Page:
In his concurring opinion, Judge Gibson suggests that the necessary "rights in collateral" arise by virtue of the Petroleum-Holiday lease provision whereby Holiday must maintain 971 at its own expense and in accord with federal aviation standards. Judge Gibson would read this provision to mean "(t)he lessee had an implied right to place the aircraft in the possession of a third party which could give rise to a mechanic's lien." Concurring Opinion. I cannot agree that the law of California permits us to imply this new covenant into the Petroleum-Holiday agreement.
Implied covenants are disfavored and the California Supreme Court has identified five factors which should be present before a covenant will be implied:
(1) the implication must arise from the language used or it must be indispensable to effectuate the intention of the parties; (2) it must appear from the language used that it was so clearly within the contemplation of the parties that they deemed it unnecessary to express it; (3) implied covenants can only be justified on the grounds of legal necessity; (4) a promise can be implied only where it can be rightfully assumed that it would have been made if attention had been called to it; (5) there can be no implied covenant where the subject is completely covered by the contract.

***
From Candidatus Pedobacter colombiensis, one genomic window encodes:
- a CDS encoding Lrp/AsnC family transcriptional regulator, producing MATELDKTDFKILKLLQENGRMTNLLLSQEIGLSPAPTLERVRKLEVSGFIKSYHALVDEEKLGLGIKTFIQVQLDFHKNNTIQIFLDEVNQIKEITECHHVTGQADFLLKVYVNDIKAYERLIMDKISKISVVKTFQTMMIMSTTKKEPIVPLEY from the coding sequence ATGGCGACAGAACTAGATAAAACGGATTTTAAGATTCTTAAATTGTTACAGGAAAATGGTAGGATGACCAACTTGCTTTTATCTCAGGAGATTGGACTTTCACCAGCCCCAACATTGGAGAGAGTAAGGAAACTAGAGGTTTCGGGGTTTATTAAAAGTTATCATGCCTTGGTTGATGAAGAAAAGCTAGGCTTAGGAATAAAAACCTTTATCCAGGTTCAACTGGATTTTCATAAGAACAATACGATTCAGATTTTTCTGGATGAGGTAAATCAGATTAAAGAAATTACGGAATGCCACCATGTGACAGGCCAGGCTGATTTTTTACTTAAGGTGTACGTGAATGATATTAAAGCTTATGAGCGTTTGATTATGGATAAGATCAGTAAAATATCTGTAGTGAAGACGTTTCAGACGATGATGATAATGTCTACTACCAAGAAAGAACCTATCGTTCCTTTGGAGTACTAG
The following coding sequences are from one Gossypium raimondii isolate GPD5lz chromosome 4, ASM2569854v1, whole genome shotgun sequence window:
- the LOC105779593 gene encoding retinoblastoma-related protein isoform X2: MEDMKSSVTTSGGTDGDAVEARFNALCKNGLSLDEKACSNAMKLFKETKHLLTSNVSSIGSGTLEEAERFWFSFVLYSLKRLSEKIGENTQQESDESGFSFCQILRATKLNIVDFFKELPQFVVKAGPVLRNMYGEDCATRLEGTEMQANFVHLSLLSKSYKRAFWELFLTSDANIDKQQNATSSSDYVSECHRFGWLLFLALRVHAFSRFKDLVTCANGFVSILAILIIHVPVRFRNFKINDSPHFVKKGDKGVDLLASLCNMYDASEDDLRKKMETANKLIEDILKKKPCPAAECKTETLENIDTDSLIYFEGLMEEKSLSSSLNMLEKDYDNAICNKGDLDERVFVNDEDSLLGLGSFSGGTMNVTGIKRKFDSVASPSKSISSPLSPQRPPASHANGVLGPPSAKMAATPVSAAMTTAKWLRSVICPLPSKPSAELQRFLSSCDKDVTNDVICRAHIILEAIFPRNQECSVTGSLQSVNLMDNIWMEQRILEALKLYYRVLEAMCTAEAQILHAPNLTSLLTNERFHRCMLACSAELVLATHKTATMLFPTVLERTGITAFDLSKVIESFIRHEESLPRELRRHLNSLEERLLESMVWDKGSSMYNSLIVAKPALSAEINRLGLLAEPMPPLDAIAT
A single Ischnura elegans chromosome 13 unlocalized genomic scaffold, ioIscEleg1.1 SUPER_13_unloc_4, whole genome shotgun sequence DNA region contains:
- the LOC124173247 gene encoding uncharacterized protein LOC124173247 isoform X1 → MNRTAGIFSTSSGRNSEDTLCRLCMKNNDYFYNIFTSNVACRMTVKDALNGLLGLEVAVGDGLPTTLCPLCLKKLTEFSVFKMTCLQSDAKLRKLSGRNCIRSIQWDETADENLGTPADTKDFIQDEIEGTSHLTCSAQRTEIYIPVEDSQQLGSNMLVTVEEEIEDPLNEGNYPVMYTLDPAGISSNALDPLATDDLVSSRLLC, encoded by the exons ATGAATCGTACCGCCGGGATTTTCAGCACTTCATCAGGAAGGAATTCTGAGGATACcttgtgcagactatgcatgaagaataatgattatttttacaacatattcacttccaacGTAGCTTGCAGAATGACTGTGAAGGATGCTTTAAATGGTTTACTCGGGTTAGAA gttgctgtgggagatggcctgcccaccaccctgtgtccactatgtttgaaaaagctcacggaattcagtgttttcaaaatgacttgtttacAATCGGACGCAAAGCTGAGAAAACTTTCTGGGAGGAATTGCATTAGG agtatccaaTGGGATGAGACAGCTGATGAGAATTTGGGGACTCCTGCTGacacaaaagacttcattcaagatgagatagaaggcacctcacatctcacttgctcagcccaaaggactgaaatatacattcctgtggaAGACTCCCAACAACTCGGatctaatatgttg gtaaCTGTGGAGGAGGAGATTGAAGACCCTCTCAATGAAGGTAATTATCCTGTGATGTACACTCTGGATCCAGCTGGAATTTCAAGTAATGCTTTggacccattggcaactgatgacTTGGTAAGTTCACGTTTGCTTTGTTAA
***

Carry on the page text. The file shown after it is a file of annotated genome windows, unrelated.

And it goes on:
See, e. g., Stockton Dry Goods Co. v. Girsh, 36 Cal.2d 677, 681, 227 P.2d 1 (1951); Cal.Civ.Code § 1648.
Applying these standards, it is certainly not indispensable to a lessee's obligation to repair an airplane that the lessee have power to encumber the aircraft. The record here belies the prospect that the parties so clearly contemplated Holiday's power to encumber 971 for repairs that they thought it unnecessary to include such a provision in the lease. If it is legally necessary or sound policy to vindicate an aircraft repairman's lien, then it is for California's legislature to provide such protection, as has been done in Cal.Civ.Pro.Code §§ 1208.61, .62. The presence of this statutory aircraft repairman's lien makes it legally unnecessary to imply such a lien to a clear, consensual agreement. Finally, I doubt that we have the power under California law to imply a contract term which is contrary to the express terms of the parties' understanding. Petroleum and Holiday agree that Holiday was to have no power to consent to the creation of any liens in 971 and I am not willing to disregard this clear expression of their intention. I cannot embrace the "implied right" theory of the concurring opinion.
As the majority erroneously concludes that World acquired a valid consensual lien on 971 from Holiday under Cal.Comm.Code § 9204, I must conclude that the majority opinion provides an insufficient basis to reverse the judgment of the district court. I would affirm.4
Honorable Floyd R. Gibson, Senior United States Circuit Judge for the Eighth Circuit, sitting by designation
We, of course, express no opinion on the effect of state decisions on preemption in diversity cases